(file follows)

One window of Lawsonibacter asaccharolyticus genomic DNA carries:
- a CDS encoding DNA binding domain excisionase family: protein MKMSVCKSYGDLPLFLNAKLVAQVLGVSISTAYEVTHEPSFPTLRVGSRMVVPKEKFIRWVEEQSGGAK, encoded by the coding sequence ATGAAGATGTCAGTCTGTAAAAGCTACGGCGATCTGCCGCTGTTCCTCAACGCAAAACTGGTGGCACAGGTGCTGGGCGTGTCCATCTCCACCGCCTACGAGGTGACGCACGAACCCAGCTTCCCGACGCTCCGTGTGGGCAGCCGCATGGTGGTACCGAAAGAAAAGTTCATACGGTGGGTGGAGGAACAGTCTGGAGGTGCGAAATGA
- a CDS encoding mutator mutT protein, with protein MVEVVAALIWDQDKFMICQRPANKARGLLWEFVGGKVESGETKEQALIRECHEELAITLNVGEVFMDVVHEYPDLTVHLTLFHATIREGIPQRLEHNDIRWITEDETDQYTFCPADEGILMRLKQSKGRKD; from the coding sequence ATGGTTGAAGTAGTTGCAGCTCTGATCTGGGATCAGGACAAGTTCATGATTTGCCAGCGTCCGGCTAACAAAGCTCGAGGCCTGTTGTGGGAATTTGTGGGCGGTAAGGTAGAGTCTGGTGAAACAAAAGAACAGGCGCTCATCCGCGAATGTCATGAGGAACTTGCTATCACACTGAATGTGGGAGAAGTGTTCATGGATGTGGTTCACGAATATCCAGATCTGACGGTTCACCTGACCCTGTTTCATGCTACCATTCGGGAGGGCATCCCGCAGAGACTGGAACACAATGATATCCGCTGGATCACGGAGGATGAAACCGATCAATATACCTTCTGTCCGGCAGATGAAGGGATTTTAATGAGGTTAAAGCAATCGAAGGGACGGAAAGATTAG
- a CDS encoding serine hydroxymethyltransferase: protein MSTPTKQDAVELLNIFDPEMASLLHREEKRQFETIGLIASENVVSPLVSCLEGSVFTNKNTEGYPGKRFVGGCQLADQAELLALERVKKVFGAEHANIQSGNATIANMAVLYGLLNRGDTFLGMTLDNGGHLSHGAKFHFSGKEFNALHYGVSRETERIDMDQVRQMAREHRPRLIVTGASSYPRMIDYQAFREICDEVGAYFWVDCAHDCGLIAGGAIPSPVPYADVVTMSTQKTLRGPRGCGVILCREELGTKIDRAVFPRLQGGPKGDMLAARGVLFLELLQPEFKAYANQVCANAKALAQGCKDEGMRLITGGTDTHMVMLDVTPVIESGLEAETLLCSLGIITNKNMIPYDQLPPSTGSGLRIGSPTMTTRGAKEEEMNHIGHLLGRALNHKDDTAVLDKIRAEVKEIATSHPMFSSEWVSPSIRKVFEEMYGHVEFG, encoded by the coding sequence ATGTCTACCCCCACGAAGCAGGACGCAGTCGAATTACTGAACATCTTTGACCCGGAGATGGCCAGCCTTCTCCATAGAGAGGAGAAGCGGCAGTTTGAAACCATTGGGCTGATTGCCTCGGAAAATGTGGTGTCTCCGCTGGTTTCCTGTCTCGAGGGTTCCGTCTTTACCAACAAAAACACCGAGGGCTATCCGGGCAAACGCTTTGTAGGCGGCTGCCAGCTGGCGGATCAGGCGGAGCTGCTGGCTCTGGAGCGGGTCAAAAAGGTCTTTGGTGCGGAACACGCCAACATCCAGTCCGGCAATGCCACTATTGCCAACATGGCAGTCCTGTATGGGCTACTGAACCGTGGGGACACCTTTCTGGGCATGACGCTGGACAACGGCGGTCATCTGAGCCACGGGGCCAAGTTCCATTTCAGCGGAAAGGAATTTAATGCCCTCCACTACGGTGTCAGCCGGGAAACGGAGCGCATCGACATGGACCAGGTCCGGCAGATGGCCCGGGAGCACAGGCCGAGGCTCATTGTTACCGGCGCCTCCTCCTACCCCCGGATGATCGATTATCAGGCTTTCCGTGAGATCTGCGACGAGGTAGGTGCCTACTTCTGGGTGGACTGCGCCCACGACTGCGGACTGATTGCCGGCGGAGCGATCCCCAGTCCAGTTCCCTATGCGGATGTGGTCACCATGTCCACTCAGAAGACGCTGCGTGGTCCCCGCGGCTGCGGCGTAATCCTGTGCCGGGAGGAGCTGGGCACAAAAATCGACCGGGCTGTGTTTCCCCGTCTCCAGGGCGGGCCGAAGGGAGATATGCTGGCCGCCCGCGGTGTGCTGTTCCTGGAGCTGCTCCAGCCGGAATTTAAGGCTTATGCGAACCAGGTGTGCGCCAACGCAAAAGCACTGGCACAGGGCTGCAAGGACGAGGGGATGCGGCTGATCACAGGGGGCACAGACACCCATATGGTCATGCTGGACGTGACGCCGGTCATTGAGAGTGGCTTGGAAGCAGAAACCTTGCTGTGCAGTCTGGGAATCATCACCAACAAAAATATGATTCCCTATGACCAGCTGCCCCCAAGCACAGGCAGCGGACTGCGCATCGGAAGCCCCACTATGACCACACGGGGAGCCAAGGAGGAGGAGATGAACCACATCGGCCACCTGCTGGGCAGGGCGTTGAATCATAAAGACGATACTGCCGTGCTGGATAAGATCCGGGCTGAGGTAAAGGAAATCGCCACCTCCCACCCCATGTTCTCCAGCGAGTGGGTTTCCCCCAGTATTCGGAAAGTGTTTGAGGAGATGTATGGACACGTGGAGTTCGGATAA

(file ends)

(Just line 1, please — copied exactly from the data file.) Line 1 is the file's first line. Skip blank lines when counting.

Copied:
One window of Lawsonibacter asaccharolyticus genomic DNA carries: